Amadeus, Air Canada Reconcile

By | September 25, 2015

[UPDATE, March 8, 2017: Amadeus-connected travel agencies in Canada and the United States now can “seamlessly access and book” Air Canada’s Preferred and Advance paid seats, according to the global distribution system operator. Agents within their standard workflow can use seat maps furnished by Amadeus to sell the paid seat options at the time of initial booking or after the ticket is issued.]

Amid handwringing over the Lufthansa distribution program, the significance of a new deal announced today between Amadeus and Air Canada could be lost. Along with the gradual growth in global distribution system participation by discount carriers in recent years and the systems’ significant efforts to add hotel content, any success by GDSs in drawing a renegade like Air Canada back into the fold looks like a major win.

Air Canada and Amadeus announced a multiyear agreement to provide agencies with access to “all” of the carrier’s fares, seat availability and merchandising content. Though there still is work to do, the deal is effective immediately and ends a 10-year full-content drought for Amadeus agencies. Air Canada had been distributing via Amadeus before this new deal, but not all products and services.

Now, Air Canada will work with Amadeus to make available everything it sells. In exchange, the airline secured more favorable pricing from the Spain-based distributor, meaning lower fees than before for each of its flight segments booked in an Amadeus GDS channel.

Air Canada global sales vice president Duncan Bureau

Air Canada global sales vice president Duncan Bureau

Since its subscribers will access all the carrier’s content through all Amadeus outlets — offline channels and online ones, including the e-Travel Management corporate booking tool — Amadeus appears to have a leg up on rivals in distributing Air Canada.

Travelport agencies can get at Air Canada’s full content, but must toggle over to the Agencia system connected to the carrier’s AC2U API. Sabre has no full-content deal in place.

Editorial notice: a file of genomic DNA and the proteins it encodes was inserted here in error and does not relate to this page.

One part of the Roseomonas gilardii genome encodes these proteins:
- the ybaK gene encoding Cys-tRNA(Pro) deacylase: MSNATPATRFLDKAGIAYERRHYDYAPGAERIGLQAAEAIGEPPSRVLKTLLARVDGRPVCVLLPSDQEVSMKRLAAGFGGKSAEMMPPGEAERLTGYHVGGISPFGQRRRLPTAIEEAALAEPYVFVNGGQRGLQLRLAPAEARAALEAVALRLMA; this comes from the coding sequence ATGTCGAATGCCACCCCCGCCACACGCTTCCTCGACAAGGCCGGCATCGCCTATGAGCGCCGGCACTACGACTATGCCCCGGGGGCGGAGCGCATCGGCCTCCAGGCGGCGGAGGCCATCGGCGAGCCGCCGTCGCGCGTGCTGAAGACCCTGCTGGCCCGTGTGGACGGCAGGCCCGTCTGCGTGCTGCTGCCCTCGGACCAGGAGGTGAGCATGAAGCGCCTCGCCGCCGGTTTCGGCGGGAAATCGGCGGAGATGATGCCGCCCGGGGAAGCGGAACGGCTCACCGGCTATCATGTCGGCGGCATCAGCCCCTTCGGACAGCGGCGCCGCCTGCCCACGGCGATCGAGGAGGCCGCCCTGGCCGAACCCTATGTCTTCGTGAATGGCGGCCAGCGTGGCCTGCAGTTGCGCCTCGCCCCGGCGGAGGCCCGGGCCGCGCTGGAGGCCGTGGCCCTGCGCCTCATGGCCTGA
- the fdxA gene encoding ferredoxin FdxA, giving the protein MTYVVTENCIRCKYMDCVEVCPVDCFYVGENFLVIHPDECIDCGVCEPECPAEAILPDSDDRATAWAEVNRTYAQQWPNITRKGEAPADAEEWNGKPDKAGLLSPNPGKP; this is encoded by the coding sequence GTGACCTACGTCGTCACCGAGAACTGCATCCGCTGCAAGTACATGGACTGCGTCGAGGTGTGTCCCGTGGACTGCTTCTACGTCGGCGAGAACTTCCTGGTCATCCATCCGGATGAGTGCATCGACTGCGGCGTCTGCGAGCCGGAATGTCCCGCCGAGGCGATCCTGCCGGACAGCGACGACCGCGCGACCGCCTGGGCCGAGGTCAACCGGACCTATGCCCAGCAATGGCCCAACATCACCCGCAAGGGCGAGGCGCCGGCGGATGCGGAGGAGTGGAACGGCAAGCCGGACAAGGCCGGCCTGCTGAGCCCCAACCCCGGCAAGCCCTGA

“We’re in discussions with our friends at Sabre and we’re eager to get a deal done,” said Air Canada global sales vice president Duncan Bureau. A Sabre spokesperson did not reply to inquiries.

Jeffrey Verman, CEO at Toronto-area Uniglobe Plus Travel Group, is relieved. Though he said some agencies accept the Travelport Agencia system — it’s better than punching out to an Air Canada website — Verman views it as “a hybrid solution,” short of full content in GDSs “without any toggling games.”

“It’s been more than a decade of what has been something of a war, with the collateral fallout squarely falling on the travel agency community, which in turn has been forced to pass on the extra associated expenses either out of their own wallets or onto the consumer,” Verman told The Company Dime. He said that Air Canada during the past year “has gradually put basic content into the GDS. We still find discrepancies between channels, but we hope these discrepancies become fewer.”

Verman expects it to take some time before Amadeus offers all the agreed-upon content. Air Canada’s Corporate Rewards, Flight Passes and Promotion Codes “are unique programs and Air Canada has kept them outside of the GDSs with the exception of Travelport,” he noted. “The ball is more than ever in Amadeus’ court right now to actually deliver on this content.”

Bureau said that “today we have the vast majority of content in” Amadeus channels, and now will work with the distributor on the rest “so that they can consume and merchandize that inventory.”

To display its content to all Amadeus users, Air Canada will use the Amadeus Fare Families and Ancillary Services products. The parties will establish XML connectivity to integrate content. Air Canada uses Farelogix technology for merchandising across all channels.

“This deal is really about content and having the right economics,” Bureau said. “It is about merchandising and it is about consuming Air Canada content from an ancillary perspective. To really compete in the marketplace we need some flexibility that historically we did not have. The vast majority of growth is international, right into markets where Amadeus is very strong. Both organizations made some pretty big steps to remove those historic sacred cows, whether it was on content, flexibility or economics.”

He wouldn’t address economic arrangements between Amadeus and its agency customers, but Bureau said “the economics from an Air Canada perspective on a [GDS] segment basis is certainly much more attractive to us than it was historically.” The airline “is not contemplating” following Lufthansa with a GDS surcharge.

Balboa Travel is an Amadeus subscriber and welcomed the news. “We use the combination of an agent desktop web-aggregator and the direct connects over online providers, which is common in the industry,” according to COO John Cruse. “Having the content in Amadeus will remove the additional cost for Balboa Travel and therefore our clients by making fulfillment and servicing more efficient. I’m excited to see how Amadeus will merchandise the Air Canada Fare Families and how easy the distribution of ancillary services will be.”

Amadeus executives were not available today to provide additional information.

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